Pony Nelson

Pony Nelson is just one of Margaret Clyde Robertson’s poetry subjects.

Back in the fall of 1957, the Herald ran a series of previously unpublished articles by the late Margaret Clyde Robertson, one-time poet laureate of Colorado.

Robertson came to Leadville in 1907 and lived here for 12 years. She had been a professional opera singer for a number of years, and eventually took up writing. She was a poet, short-story writer and wrote plays that were produced.

Her Herald articles were published under the title, “Intimate Glimpses of Leadville,” and show what life was like in the Cloud City for “good” women in those days. Here’s what Robertson had to say:

“I particularly like Westerners. I love the unpredictable people of a mining camp. There is more material in Leadville for human documents than there is in New York City, and I lived in both places an equal number of years.

“I never saw a Westerner yet who walked humbly. I never met a soul, in my 12 years in Leadville, that was suffering from an inferiority complex. Why, Leadville money made Denver!

“I went to Leadville in 1907. It was in the early fall, or so the calendar stated, but had it not been for the unpainted shacks squatting around the ugly streets, bordered with board sidewalks, covered with ice so slippery a tightrope walker would be taking his life in his hands to navigate, I’d have sworn I’d have landed in the arctic regions in the dead of winter. The town itself didn’t have a blessed thing to recommend it as a place of habitation for anything but mountain sheep and bears that could hibernate all winter. Of course there was glorious Mt. Massive gleaming in all its majesty in the distance; but man was not responsible for that magnificent piece of architecture.

“I was slightly disturbed and puzzled for a time after I arrived at the camp on the fringe of timberline, to discover I was not considered an asset there, at least not a monetary one. It seemed bachelors, widowers, whether grass or sod, were considered more valuable public servants than a man with a wife. The man in whom I was interested had been in camp for over a year when I put in my appearance as his lawful wedded wife. It put a crimp in his efficacy (or so the powers that be thought) as manager of the Leadville Light and Power Company. If you have ever held a job in a mining camp or a small town, you will know a lot depends on the man at the head of a concern as to the amount of shekels that will be hauled in. Now to be popular in a hell-bent, hiphurrah, irrepressible mining camp, you’ve got to be ‘one of the boys.’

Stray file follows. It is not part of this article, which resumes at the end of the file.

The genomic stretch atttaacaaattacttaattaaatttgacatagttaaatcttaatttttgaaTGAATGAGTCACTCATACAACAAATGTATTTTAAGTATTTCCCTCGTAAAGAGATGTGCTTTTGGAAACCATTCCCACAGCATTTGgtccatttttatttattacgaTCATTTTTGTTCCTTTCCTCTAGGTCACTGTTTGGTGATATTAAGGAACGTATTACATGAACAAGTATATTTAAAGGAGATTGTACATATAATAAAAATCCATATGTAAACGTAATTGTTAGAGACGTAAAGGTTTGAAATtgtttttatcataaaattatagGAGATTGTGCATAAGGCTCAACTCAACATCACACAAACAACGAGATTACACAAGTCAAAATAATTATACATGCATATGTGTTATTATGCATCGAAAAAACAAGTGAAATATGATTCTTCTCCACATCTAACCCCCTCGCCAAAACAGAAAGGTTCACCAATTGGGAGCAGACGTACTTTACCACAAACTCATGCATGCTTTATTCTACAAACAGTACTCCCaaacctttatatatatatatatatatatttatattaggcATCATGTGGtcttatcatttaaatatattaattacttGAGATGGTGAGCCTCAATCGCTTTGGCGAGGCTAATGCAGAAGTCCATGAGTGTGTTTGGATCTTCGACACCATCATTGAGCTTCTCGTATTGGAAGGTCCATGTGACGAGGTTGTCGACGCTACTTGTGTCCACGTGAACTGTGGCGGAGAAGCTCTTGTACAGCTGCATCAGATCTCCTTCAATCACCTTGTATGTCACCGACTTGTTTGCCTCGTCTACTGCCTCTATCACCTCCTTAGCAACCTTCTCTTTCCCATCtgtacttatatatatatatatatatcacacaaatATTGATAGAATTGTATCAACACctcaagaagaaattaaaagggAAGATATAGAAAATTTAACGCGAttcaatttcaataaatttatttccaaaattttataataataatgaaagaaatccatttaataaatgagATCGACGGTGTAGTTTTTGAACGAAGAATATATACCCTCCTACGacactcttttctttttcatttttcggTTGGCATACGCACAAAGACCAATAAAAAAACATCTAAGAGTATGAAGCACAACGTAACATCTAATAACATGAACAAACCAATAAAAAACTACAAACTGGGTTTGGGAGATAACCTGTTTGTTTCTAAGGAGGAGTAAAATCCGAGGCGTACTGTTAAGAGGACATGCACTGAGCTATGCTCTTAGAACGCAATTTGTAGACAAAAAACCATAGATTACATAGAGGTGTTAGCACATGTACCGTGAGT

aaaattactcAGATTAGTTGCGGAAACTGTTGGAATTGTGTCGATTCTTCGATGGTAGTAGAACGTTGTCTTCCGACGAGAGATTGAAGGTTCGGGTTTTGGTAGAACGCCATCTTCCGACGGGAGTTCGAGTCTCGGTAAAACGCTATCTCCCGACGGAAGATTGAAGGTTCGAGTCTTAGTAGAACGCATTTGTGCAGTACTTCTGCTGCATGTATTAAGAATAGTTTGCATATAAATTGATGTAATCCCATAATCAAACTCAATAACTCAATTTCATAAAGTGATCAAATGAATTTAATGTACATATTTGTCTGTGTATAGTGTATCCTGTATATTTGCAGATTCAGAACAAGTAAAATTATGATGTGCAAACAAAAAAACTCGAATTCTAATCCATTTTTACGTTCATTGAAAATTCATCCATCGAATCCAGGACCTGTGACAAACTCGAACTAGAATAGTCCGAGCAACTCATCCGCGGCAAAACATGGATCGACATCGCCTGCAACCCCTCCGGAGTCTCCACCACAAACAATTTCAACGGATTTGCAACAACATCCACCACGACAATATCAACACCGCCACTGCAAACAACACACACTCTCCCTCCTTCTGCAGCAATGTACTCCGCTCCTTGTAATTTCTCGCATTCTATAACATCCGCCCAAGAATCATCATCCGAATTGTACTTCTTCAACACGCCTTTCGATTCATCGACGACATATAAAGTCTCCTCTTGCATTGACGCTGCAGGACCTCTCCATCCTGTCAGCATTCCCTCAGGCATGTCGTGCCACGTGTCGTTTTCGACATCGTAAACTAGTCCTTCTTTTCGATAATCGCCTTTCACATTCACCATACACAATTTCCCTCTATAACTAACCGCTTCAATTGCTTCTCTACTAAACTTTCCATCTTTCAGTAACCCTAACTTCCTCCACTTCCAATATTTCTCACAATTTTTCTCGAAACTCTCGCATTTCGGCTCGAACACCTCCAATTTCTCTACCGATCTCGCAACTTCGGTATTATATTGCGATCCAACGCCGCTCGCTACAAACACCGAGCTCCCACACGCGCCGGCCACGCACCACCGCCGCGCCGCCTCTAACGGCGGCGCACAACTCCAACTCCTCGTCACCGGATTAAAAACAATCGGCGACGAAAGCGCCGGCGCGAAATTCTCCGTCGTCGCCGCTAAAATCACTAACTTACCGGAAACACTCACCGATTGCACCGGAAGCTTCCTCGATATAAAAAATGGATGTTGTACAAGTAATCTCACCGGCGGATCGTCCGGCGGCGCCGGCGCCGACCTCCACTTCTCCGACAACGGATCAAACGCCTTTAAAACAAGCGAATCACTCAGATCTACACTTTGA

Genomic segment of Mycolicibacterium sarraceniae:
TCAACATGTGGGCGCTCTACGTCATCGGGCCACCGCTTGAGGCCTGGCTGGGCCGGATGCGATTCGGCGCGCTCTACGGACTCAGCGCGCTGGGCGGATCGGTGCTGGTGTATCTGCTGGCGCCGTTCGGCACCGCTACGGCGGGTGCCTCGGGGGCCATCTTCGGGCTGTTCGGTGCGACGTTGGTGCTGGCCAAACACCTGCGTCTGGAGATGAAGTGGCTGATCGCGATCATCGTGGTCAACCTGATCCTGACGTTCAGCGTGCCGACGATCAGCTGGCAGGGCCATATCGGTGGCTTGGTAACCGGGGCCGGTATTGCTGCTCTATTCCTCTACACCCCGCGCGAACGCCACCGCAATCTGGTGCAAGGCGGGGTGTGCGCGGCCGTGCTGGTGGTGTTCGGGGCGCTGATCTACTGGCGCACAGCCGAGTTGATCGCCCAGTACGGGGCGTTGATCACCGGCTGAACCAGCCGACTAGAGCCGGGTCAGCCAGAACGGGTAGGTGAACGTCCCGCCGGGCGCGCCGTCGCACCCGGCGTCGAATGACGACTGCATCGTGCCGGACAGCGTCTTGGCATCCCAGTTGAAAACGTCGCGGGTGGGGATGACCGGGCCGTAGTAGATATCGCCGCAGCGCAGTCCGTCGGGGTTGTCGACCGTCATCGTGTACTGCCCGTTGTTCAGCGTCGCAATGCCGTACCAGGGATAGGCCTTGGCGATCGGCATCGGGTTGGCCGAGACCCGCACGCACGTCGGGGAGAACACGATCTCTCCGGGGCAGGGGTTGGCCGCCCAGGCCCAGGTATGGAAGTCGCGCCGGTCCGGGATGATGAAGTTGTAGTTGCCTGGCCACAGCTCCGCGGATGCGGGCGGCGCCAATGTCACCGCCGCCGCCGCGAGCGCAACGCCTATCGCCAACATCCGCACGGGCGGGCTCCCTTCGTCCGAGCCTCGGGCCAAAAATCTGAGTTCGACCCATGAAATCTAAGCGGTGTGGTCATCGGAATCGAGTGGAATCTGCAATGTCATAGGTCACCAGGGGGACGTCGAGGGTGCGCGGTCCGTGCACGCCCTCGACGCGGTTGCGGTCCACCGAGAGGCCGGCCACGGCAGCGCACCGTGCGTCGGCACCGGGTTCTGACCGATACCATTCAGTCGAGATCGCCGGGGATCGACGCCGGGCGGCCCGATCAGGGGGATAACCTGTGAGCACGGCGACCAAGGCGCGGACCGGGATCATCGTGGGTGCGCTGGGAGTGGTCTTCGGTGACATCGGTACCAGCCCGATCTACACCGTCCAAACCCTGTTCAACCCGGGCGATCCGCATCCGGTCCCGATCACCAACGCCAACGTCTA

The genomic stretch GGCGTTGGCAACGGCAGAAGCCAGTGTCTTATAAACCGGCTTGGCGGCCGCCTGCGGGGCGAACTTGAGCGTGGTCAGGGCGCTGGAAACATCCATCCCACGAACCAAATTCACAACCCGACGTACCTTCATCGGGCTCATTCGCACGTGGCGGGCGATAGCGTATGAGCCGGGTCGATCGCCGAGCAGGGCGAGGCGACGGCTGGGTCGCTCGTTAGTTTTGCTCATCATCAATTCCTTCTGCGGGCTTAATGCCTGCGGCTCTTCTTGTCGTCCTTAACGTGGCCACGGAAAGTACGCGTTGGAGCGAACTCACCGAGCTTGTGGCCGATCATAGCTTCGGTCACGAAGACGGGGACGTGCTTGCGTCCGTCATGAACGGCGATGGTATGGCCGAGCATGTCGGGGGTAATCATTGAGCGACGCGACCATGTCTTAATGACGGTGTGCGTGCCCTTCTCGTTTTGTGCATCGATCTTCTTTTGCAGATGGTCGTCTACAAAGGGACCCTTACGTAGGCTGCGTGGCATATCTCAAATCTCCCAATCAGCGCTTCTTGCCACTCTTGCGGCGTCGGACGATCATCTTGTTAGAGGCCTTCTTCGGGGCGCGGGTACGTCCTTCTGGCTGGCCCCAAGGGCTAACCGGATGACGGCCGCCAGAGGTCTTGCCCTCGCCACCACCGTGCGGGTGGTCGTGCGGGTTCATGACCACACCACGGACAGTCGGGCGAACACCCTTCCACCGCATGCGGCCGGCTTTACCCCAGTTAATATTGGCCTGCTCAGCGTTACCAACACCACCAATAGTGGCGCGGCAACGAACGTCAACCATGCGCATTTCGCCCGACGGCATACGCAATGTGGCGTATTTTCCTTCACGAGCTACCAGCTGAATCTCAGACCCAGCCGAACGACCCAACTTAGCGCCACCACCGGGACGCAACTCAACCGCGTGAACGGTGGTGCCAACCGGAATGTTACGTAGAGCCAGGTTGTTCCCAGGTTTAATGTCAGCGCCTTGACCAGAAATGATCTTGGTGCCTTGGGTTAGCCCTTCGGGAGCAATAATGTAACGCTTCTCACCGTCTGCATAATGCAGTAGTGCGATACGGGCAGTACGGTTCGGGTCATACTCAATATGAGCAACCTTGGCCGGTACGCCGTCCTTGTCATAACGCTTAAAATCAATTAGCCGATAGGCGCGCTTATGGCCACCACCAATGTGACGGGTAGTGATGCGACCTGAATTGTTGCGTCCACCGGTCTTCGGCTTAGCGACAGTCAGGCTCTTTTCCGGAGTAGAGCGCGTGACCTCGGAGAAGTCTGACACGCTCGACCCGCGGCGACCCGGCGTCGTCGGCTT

“How can a man with a woman hanging onto his shirt be one of the boys, I ask you. Sure he’s sort of hog-tied, as it were, not ‘on call’ to join his cronies at Markley’s or Otto Thurn’s bar six nights a week or Saturday afternoon, or for a ‘quickie’ any old hour.

“When I discovered all of the wives who were up there were in the same boat as I, my feelings were somewhat mollified. They followed the pattern set down by the male population very placidly. Oh well, a fellow can get used to anything, and I got used to this.

“It has its good points, namely we wives got rid of our pestiferous Lords and Masters being underfoot all the time and had more time to devote to bridge which appeared to be the one and only vice (if you can call it that) of Leadville ladies at that time.

“It wasn’t considered quite Emily Post in that town, which is a law unto itself, for a man to associate with his own wife, and as far as I know with other men’s wives either. They frolicked and batted their way through life in their Eveless Paradise. All of them got tight, at least my husband’s cronies did, and he with them.

“We women folk went to church. I sang in the Presbyterian choir. We belonged to the Ladies Aid and attended prayer meeting, that is unless someone had a party on Wednesday night. A woman in a bar was unheard of in Leadville. They were not allowed in such ‘dens of inequity.’ I understand from reliable authorities, which include my better half, that there were ‘hot spots’ in the Cloud City where ladies of easy virtue were made welcome. Of course every male source of my information assured me he knew this only from hearsay. He had no personal knowledge of such establishments. Oh yeh! Men are such liars.”

Robertson published several poems about Leadville, including one on the infamous Pony Nelson, whom she befriended when living in Leadville.

Nelson, who worked as a prostitute in her earlier days at one of Leadville’s so-called “riding academies,” told Robertson many stories of her early days in Leadville.

“I do not believe in double standards, and the men with whom she was reported to have been too friendly are now some of the leading citizens of Leadville,” Robertson said.

Robertson served as poet laureate from 1952 until her death in 1954. She was in her 80s when appointed.

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